The Indian NSA, along with three senior security officials, visited Dhaka for a day and is said to have had crucial meetings with top Bangladesh Army officers over the evolving military situation in civil war-torn Rakhine State

Even as Myanmar's insurgent groups have a military upper hand across several provinces and regions, including the Rakhine State, in the strife-torn country, a one-day visit by Indian National Security Advisor (NSA) Ajit Doval and at least three other senior officials to Dhaka on February 3 has raised speculations about New Delhi’s security concerns in the region.

While the team is said to have met senior Bangladesh Army officers and discussed the evolving military situation in the Rakhine State, where the China-backed Arakan Army rebels have wrested some key towns and routed several Myanmar Army units since the second half of January 2024, the Indian officials were apprised of the situation in the Myanmar-Bangladesh border.

Interestingly enough, the Doval-led team was not put up in any hotel but stayed overnight in a Bangladesh Army facility in the Dhaka cantonment. Bangladesh officials were tightlipped about the identities of the army officers who met the Indian NSA.

Doval’s visit to Dhaka comes less than a month after the so-called elections in Bangladesh. The Sheikh Hasina-led Awami League returned to power for the fourth consecutive time following a questionable election (held on January 7) backed by New Delhi, China and Russia.

The United States, which had earlier insisted on free, fair and violence-free elections, subsequently relented and agreed to “work” with the newly-elected Sheikh Hasina regime which is faced with an economic crisis.

However, no sooner did it assume power, the Sheikh Hasina regime was confronted with the fallout of the civil war in Myanmar, especially the military junta forces’ reverses in the Rakhine State.

Over the past few days there have been reports of regular shelling near the Myanmar-Bangladesh border with several mortar shells landing in small border towns and villages in the CHT.

Videos shot by local residents and distributed across social media show fighting in close proximity of the border.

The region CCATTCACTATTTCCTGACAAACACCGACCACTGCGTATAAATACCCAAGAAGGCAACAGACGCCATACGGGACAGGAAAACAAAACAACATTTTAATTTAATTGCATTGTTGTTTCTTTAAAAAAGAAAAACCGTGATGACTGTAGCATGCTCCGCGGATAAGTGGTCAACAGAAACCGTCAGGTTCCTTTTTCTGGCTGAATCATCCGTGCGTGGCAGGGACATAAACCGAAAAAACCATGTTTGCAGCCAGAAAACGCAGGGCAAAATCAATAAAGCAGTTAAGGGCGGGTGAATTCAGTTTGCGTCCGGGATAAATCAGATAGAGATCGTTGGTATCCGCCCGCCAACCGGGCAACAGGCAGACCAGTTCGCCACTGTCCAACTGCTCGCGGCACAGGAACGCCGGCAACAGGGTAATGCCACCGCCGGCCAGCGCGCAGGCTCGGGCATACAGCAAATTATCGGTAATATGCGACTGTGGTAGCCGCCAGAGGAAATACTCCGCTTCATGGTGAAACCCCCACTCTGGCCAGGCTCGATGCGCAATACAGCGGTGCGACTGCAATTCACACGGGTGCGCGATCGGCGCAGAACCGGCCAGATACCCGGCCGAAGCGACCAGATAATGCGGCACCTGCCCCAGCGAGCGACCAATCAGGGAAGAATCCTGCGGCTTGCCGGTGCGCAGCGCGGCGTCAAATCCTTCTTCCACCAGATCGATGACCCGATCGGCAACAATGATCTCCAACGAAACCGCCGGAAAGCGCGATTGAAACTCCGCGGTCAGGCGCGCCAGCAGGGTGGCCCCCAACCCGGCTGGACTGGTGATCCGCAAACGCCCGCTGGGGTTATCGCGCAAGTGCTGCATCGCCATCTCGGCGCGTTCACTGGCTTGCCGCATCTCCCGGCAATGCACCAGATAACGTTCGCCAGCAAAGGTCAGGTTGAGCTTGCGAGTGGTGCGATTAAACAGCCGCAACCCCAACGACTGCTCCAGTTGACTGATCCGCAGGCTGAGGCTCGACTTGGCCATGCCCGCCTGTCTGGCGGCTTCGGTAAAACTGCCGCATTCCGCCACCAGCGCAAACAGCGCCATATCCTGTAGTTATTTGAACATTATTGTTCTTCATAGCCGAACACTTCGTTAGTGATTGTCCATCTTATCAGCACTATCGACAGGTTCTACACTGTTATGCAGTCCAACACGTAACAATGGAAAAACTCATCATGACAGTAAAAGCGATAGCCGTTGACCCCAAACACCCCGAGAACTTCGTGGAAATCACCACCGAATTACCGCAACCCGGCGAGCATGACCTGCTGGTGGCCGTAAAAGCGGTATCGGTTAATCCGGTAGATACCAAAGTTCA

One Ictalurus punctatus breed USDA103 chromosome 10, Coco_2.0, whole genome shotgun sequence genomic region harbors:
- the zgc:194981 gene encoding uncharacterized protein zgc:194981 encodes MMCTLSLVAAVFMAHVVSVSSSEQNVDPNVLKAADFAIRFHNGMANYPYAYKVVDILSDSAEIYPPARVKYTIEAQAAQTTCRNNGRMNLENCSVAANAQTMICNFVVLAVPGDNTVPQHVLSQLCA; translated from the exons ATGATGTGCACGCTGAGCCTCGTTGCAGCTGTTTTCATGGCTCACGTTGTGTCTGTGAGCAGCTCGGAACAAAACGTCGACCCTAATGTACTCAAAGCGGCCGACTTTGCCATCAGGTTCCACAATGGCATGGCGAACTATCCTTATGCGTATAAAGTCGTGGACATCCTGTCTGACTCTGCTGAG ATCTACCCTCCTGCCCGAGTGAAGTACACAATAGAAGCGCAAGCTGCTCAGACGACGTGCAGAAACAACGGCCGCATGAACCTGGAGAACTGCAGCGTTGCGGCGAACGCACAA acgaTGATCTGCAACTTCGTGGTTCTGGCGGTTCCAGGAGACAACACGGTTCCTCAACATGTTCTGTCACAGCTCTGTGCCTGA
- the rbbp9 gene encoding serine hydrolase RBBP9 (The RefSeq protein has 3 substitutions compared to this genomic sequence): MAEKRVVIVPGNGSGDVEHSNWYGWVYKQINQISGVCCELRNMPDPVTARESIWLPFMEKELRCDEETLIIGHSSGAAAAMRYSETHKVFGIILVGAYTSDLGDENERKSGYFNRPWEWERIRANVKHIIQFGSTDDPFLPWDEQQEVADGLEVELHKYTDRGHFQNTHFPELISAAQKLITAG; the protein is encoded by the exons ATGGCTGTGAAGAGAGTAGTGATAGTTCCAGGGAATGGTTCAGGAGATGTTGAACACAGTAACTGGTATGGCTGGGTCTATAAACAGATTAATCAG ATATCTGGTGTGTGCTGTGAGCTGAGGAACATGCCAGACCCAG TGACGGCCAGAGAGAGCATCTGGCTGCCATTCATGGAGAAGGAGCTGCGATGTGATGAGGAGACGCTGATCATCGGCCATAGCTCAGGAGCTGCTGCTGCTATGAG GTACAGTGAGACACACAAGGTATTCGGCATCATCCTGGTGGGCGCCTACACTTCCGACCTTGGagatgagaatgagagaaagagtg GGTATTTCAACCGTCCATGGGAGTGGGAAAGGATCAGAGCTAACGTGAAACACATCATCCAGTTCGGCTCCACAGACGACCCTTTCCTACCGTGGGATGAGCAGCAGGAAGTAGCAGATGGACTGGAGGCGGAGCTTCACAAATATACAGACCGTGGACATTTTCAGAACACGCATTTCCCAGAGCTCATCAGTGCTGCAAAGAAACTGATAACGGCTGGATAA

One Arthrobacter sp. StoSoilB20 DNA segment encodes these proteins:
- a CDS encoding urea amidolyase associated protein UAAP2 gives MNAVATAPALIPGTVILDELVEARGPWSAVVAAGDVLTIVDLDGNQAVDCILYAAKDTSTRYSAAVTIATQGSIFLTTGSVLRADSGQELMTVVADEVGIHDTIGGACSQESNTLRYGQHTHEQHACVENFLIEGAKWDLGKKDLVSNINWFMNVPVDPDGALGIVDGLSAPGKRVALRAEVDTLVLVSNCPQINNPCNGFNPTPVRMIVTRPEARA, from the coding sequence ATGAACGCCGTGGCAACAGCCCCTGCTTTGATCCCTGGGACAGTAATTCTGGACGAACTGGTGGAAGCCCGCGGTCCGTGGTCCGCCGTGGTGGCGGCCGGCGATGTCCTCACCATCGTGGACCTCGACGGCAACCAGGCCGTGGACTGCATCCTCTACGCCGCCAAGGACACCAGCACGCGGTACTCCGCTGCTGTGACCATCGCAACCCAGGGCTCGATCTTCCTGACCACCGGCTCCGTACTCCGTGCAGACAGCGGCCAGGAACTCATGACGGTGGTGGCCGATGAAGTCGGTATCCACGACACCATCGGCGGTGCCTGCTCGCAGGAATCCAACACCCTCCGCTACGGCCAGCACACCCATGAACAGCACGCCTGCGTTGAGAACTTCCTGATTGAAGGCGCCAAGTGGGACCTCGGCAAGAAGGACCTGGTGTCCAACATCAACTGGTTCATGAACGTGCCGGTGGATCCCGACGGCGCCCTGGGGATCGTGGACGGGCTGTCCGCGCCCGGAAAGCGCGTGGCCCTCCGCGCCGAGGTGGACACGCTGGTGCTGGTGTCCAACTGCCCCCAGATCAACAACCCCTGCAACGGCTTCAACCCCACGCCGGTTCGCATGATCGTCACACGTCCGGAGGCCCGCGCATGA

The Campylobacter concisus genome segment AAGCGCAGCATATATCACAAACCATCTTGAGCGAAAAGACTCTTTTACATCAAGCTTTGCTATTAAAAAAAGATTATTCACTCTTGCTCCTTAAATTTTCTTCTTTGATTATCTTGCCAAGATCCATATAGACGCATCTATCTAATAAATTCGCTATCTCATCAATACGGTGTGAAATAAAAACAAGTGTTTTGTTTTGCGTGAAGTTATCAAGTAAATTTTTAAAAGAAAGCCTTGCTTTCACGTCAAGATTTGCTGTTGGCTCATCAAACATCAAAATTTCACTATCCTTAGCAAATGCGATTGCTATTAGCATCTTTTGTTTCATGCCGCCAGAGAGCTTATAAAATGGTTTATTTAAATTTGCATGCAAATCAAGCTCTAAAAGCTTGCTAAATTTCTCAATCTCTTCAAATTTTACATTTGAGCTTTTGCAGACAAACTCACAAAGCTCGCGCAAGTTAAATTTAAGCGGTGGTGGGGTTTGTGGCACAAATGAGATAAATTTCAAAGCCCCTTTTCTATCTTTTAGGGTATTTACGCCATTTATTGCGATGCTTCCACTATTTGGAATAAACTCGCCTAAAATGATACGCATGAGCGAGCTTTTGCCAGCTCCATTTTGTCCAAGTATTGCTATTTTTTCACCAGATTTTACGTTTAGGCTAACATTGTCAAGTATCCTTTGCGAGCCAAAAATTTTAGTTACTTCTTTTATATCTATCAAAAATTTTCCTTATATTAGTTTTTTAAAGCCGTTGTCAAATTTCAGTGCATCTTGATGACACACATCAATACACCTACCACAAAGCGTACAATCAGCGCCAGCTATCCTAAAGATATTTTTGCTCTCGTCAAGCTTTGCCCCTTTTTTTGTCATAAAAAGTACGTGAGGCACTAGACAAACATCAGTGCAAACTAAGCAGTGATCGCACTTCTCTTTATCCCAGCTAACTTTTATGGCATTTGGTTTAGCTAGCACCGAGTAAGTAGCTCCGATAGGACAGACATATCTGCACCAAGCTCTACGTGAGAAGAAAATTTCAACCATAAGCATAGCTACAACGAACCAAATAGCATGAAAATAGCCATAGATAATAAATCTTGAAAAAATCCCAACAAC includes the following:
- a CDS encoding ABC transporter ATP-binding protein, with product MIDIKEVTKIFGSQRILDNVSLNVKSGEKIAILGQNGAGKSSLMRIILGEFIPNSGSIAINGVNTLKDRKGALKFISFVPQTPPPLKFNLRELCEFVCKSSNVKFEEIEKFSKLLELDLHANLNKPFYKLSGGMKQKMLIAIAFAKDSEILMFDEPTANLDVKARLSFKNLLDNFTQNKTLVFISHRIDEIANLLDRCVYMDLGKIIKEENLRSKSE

The Myanmar Army (or Tatmadaw) has also been suffering military setbacks in adjoining Chin State from where hundreds of soldiers have been fleeing to Mizoram in India.

Well-informed sources in at least one Myanmar insurgent group said that the China-backed Arakan Army now “controls” at least 75 percent of the territory in the Rakhine State.

The rebel outfit, the sources confirmed, “fully controls the key Kaladan port” over which India had interest in the recent past. While the Arakan Army has consistently maintained that it will protect Chinese interests, the fate of the Rohingya refugees based in Bangladesh in “now uncertain” even as some Myanmar insurgent groups suspect that the Rohingya are “being armed”.

China’s role in the Myanmar civil war has been dubious if not confusing. While Beijing backs the Myanmar military junta, it has not shied away from supporting some of the insurgent groups, including the members of the Three Brotherhood which is a partnership between the Arakan Army, the Myanmar National Democratic Alliance Army (MNDAA) and the Ta’ang National Liberation Army (TNLA).

The rebel Arakan Army has gained considerable ground in the Rakhine State with the beleaguered junta forces abandoning their camps and posts to cross over to adjoining areas in neighbouring Bangladesh, several sources in the two countries have confirmed.

While reports emanating from Bangladesh suggest that at least 165 Myanmar Border Guards Police (BGP) officials fled to a few areas in the Chittagong Hill Tracts (CHT), including Bandarban, over the last four to five days, Prime Minister Sheikh Hasina today urged her country’s security forces to remain calm but alert even as the military situation across the border has turned fraught.

While the Arakan Army’s offensive continues unimpeded, the rebel group seized a key Myanmar Army military battalion base on January 30, “defeating” the latter’s Light Infantry Battalion 540 “after several days of fighting in historic Mrauk-U township” where other Tatmadaw bases have also been targeted.

The Arakan Army took “full control” of LIB 540 close to midnight on January 30 before setting sights on nearby LIB 377 and LIB 778.

Myanmar dissident media reports have said that Three Brotherhood Alliance has “allied with the People’s Defence Forces (PDFs) and the powerful Kachin Independence Army.

The alliance halted its offensive in the second week of January after agreeing a China-brokered ceasefire deal with the military regime. However, the AA has been conducting a large-scale offensive across northern Rakhine and Paletwa in neighbouring Chin State since Nov. 13, as part of Operation 1027. It has also allied with People’s Defence Forces (PDFs) and the Kachin Independence Army (KIA) to attack regime targets in Kachin State and upper Sagaing Region”.